PUBLISHED IN SCREAMIN MOMAS JUNE 2014

Sep. 10, 2014

HORSESHOES AND BOX LUNCHES

HORSESHOES AND BOX LUNCHES
By Milton Cust


My dad, John was born in 1911 so it was during the Great Depression that he met and began courting my mother. “Courting, yes, that is what it was called in those days,” he said.
Then he explained that back then young people got together as much as they do today, but things a lot slower.
There were no fancy cars for young people to race around in, and one had to be a lot more circumspect when interested in a member of the opposite sex. It seemed to him that a young gentleman paid a lot more attention to a young lady's reputation. And the woman, turn. Although they might be highly interested in a certain young man, were always aware of how they should conduct themselves with the proper amount of decorum
Still, there was just about as much flirting and mingling among the young singles as there is today, only it wasn't so bold and obvious, according to my dad.
When he was a young man almost everybody was farming. His dad's farm was located about six miles from a little village called Riviere Que Barre, Alberta with the nearest big towns being Morinville or St. Albert.
The village was so small it didn't even boost a grain elevator or rail road tracks. It contained a small hardware hard ware store that mainly sold a few basic parts for farm machinery, and acted as a garage for the few people who could afford the luxury of a car.
There was also a church, school and community hall, but the main place to congregate was the huge general store that served as post office and held a barber shop and a pool table in the back.
Every Saturday afternoon when the farm chores were done, my dad would clean up a bit, harness up his team of horses and drive into the village. This was common practice for everybody who
lived in the vicinity of the village and on most Saturday afternoons, the place would be teeming with with people strolling up and down the small main street.
Although, most of the young man arrived like he did by themselves, the young women would usually arrive in the company of their parents for an afternoon of shopping in the big general store.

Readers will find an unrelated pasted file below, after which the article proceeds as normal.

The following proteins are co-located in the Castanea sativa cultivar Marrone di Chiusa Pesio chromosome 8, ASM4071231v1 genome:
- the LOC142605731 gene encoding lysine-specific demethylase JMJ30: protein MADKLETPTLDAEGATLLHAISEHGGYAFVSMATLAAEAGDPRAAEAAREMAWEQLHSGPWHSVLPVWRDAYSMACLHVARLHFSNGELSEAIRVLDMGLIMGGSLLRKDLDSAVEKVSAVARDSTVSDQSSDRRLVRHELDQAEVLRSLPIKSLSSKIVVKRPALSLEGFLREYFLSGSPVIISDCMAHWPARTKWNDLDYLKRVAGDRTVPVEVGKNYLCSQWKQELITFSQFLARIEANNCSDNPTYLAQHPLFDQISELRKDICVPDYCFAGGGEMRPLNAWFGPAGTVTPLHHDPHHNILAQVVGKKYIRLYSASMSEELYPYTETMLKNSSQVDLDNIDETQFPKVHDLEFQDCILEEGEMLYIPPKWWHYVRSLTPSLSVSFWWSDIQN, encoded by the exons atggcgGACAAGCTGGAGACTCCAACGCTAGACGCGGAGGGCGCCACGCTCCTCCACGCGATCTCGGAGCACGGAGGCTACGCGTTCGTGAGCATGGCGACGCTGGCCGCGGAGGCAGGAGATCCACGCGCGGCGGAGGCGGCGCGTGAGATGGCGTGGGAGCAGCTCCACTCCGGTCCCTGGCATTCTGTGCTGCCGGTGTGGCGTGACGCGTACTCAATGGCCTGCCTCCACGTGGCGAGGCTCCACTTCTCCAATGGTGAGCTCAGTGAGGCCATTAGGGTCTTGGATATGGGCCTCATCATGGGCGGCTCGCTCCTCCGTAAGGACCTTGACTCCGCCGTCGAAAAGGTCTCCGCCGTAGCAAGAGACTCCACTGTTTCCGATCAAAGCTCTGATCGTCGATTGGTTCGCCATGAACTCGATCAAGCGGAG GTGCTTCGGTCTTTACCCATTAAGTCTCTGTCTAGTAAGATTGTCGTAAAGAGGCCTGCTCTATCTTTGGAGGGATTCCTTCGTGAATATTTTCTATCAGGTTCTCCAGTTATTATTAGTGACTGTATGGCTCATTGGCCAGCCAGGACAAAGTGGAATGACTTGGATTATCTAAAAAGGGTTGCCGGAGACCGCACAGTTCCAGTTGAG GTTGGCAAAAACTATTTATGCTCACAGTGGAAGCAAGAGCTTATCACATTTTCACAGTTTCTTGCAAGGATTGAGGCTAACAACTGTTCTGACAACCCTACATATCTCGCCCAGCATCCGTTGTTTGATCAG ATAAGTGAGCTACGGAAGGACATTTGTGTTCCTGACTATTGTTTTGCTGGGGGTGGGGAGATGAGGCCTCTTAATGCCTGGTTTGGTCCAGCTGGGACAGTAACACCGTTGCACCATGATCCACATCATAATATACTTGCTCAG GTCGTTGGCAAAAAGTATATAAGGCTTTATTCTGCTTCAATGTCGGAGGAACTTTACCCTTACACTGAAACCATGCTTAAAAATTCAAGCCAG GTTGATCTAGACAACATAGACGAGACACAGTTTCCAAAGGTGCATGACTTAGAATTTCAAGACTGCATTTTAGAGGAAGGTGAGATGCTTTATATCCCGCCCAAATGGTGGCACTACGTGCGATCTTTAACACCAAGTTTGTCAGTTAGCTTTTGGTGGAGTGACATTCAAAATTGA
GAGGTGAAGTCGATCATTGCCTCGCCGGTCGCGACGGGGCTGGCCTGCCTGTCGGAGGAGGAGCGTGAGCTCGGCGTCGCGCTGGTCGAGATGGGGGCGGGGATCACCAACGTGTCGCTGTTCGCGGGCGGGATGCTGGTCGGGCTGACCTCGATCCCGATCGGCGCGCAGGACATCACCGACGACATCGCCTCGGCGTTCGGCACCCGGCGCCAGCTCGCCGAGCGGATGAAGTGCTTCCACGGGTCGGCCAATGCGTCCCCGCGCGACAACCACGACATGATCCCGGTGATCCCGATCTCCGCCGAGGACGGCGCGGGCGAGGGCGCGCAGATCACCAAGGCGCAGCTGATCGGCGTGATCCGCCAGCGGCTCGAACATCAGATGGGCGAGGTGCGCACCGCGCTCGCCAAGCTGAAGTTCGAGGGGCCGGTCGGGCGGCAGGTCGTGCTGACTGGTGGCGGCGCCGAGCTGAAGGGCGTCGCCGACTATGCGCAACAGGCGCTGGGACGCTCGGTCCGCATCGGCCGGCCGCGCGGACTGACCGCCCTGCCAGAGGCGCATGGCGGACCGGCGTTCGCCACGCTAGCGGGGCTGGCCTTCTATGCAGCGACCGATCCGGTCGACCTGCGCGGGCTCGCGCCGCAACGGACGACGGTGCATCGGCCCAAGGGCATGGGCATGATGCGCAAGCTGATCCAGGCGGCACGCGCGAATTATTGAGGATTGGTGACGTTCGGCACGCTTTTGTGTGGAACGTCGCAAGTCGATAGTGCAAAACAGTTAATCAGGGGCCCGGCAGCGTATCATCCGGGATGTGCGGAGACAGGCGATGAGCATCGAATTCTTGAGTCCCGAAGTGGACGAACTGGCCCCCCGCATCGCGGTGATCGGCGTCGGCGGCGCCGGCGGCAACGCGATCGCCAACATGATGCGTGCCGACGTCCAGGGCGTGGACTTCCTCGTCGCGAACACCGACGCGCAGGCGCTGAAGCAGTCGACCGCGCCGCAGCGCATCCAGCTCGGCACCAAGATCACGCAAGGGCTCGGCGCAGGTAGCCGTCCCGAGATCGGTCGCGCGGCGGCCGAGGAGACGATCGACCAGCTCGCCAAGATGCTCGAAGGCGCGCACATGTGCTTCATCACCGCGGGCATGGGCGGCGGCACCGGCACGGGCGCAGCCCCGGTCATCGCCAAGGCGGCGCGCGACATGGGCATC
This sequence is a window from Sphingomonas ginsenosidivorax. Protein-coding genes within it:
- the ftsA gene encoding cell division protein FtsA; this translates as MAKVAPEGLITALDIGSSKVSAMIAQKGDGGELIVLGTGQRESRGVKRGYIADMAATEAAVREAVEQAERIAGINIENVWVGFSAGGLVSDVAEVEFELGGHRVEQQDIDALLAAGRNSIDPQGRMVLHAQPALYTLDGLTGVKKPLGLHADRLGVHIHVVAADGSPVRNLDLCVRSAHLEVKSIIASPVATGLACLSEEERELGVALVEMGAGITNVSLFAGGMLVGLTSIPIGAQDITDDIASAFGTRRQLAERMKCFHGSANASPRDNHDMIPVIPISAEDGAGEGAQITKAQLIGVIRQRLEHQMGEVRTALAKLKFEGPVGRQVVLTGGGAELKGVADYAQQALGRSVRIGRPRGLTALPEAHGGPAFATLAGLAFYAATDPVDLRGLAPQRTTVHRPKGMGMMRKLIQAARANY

The store was crammed full of just about everything a family needed. One side of it had
shelves and tables full of men's clothing, mostly denim pants and shirts, socks, jackets and work gloves.
In the center, were aisles of basic foods such as sugar, flour, bins of bulk produce and a few cans of stuff like Spam, pork and beans and fruits. Pretty meager compared to today's giant stores but in those days families grew their own food and needed only a few basic necessities from a store.
There were also a couple of aisles containing some basic household needs such as brooms, mops and cleaning supplies as well as tobacco, candy and soda pop.
On the other side of the store were the tables and shelves full of women's things. It was here that the females, young and old, would congregate to check out the latest patterns for dresses, and exclaim over the latest clothing styles shown in the various catalogues put out by Sears Roebuck,
Eaton's and The Hudson Bay.
Actually very little of the women's clothing on display was purchased, as the women found it much cheaper to purchase the patterns and some bolts of frilly material to take home and sew on their
sewing machines.
Although a lot of young men would gather around the pool table and play eight ball or snooker for a few pennies a game, my dad would be out back of the store where there were several horse shoe pits
It was here that he gained a reputation as one of the best horseshoe players in the community.
He could match any challenger ringer for ringer and everyone was amazed at his prowess,
because his eye sight was so poor he had to tie a white cloth around the head of the pins.